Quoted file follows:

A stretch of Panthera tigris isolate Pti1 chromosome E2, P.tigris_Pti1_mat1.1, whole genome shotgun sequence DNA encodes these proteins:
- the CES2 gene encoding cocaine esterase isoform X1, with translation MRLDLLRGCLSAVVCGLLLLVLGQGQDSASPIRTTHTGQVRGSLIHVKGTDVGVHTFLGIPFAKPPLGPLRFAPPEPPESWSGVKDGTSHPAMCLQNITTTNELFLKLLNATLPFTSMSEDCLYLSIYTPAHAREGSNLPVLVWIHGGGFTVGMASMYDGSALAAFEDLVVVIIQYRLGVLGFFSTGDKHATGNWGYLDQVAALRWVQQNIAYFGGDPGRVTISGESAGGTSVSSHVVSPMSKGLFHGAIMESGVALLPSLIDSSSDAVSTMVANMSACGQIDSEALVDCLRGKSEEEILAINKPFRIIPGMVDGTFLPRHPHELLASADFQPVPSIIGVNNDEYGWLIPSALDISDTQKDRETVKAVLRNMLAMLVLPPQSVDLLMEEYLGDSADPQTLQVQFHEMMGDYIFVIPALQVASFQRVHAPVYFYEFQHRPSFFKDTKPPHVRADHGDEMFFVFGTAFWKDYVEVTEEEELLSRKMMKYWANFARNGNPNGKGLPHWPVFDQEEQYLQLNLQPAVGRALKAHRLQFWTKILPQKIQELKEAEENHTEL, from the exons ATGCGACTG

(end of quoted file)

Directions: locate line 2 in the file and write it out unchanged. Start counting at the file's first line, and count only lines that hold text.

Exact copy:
- the CES2 gene encoding cocaine esterase isoform X1, with translation MRLDLLRGCLSAVVCGLLLLVLGQGQDSASPIRTTHTGQVRGSLIHVKGTDVGVHTFLGIPFAKPPLGPLRFAPPEPPESWSGVKDGTSHPAMCLQNITTTNELFLKLLNATLPFTSMSEDCLYLSIYTPAHAREGSNLPVLVWIHGGGFTVGMASMYDGSALAAFEDLVVVIIQYRLGVLGFFSTGDKHATGNWGYLDQVAALRWVQQNIAYFGGDPGRVTISGESAGGTSVSSHVVSPMSKGLFHGAIMESGVALLPSLIDSSSDAVSTMVANMSACGQIDSEALVDCLRGKSEEEILAINKPFRIIPGMVDGTFLPRHPHELLASADFQPVPSIIGVNNDEYGWLIPSALDISDTQKDRETVKAVLRNMLAMLVLPPQSVDLLMEEYLGDSADPQTLQVQFHEMMGDYIFVIPALQVASFQRVHAPVYFYEFQHRPSFFKDTKPPHVRADHGDEMFFVFGTAFWKDYVEVTEEEELLSRKMMKYWANFARNGNPNGKGLPHWPVFDQEEQYLQLNLQPAVGRALKAHRLQFWTKILPQKIQELKEAEENHTEL, from the exons ATGCGACTG